Among the many gifted designers now at work in the publishing industry, Peter Mendelsund is one of my favorites. To my shame, I can’t remember the first time I saw an intriguing cover, turned to the back flap to see whose work it was, and found Mendelsund’s name, but by now I have a slew of books he’s designed, including his splendid series of Kafka and Calvino paperbacks. (He’s also a fine writer. Talent is unevenly distributed.)
In The Look of the Book: Jackets, Covers, and Art at the Edges of Literature, published this fall by Ten Speed Press, Mendelsund collaborates with David J. Alworth, a scholar specializing in literature, media studies, and cultural history (deeply conversant, for instance, with the work of Bruno Latour: a red flag for me, but catnip for some) to examine the process and history of book cover design. In one way, The Look of the Book might be considered a companion volume to Mendelsund’s splendid earlier book Cover; in other respects it’s quite different, with too much boilerplate of this kind: “In the 1970s, Penguin UK continued to publish notable book covers, including iconic designs by David Pelham for Anthony Burgess’s A Clockwork Orange.” That dreadfully slack “iconic” (see also, for example, p. 175, discussing the cover for The Girl with the Dragon Tattoo) points to a larger problem: a clichéd narrative. A couple of pages later we’re nudged about designs that offer “a safe choice for a controversial text.” Oh, dear.
Of course it would be possible to enjoy and profit from this massive and cunningly designed book while merely dipping into the text and captions now and then. If you are hunting for a last-minute Christmas present to give someone who loves books, who waxes eloquent about those old New Directions versions of Céline and Edward Gorey’s covers for Doubleday Anchor, you need look no further. The ideal recipient would be someone around my age (72), whose reading lifetime coincides with the period of publishing history primarily emphasized in this survey, roughly the 1950s to the present. William A. Edwards’s cover for the Bantam paperback of Hesse’s Steppenwolf gets a page to itself, resonant of its time and place. I found this to be true even for many covers that didn’t stir me particularly in their day: the much-admired Vintage Contemporaries series (which gets a page here), for instance, and Carin Goldberg’s series of Vonnegut covers featuring a giant “V.”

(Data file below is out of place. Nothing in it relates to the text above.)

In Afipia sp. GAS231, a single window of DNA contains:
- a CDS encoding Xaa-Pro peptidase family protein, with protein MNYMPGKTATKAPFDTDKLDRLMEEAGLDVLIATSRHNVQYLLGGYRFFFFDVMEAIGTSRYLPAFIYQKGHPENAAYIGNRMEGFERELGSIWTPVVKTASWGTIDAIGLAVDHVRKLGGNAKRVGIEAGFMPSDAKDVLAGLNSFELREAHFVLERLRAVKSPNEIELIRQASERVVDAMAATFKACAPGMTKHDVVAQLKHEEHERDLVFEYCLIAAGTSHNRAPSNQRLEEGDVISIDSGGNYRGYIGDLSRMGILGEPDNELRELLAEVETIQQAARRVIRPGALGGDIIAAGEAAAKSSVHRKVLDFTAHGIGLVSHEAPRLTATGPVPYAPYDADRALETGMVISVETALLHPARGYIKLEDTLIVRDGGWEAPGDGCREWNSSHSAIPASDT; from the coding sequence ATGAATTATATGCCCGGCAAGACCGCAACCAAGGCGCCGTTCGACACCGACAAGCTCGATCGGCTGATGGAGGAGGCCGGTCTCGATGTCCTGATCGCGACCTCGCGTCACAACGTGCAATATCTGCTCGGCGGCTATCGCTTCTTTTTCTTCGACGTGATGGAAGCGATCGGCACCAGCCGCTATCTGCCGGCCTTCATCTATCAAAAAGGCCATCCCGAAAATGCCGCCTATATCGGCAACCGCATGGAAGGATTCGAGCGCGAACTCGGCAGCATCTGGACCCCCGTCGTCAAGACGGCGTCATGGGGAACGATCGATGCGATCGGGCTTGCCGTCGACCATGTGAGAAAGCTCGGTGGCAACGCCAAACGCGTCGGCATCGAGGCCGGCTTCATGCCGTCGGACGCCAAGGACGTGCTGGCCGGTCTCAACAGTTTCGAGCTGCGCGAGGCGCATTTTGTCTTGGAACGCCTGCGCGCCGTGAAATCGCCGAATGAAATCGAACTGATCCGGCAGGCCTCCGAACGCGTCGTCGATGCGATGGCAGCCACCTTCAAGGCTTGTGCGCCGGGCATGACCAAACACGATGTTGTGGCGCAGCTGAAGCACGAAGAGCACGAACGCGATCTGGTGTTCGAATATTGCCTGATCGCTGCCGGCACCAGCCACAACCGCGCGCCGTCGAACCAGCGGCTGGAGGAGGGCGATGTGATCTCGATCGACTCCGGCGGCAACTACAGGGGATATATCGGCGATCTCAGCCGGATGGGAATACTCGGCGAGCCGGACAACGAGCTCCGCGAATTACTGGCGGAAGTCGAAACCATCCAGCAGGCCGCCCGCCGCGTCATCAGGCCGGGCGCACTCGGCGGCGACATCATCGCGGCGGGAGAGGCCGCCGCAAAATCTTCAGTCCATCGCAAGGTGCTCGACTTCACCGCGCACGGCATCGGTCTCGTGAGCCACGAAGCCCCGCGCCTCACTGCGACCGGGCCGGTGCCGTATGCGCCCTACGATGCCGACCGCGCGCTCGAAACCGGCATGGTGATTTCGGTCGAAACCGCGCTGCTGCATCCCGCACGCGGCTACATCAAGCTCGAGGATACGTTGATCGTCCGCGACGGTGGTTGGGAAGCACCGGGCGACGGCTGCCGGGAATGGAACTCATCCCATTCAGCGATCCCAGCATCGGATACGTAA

Mendelsund and Alworth examine digital covers as well; see especially Chapter 7, “The Future of the Book Cover.” Here’s the conclusion to that discussion:
One thing is certain: the book cover is always evolving, and as it continues to do so, it will continue shedding light on the shifting relationships among literature, culture, design, technology, media, and the economy. Indeed, the book cover is a prime example of what poet Ezra Pound called a “luminous detail”: a bright spot, in a crowded cultural field, that enables us to see the world in a fresh way. That is, if we pause long enough to ponder it.
That passage made me think of one of my favorite parts of the book, featuring what Mendelsund calls his “explorations” for James Joyce’s Ulysses and Herman Melville’s Moby-Dick. These make up Chapter 6, “Two Case Studies,” which consists entirely of his cover designs. Chapter 7 features the finished cover for the Apple Books Moby-Dick, designed by Oliver Munday and Mendelsund.
Rather than making me brood over specific covers and cover artists I love that were not included, The Look of the Book nudged me repeatedly to hunt in my own shelves and stacks for books the look of which had caught my eye once upon a time. For those nudges, too, I’m grateful to Mendelsund and Alworth and the team at Ten Speed Press responsible for this project.
John Wilson is a contributing editor for The Englewood Review of Books and senior editor at The Marginalia Review of Books.
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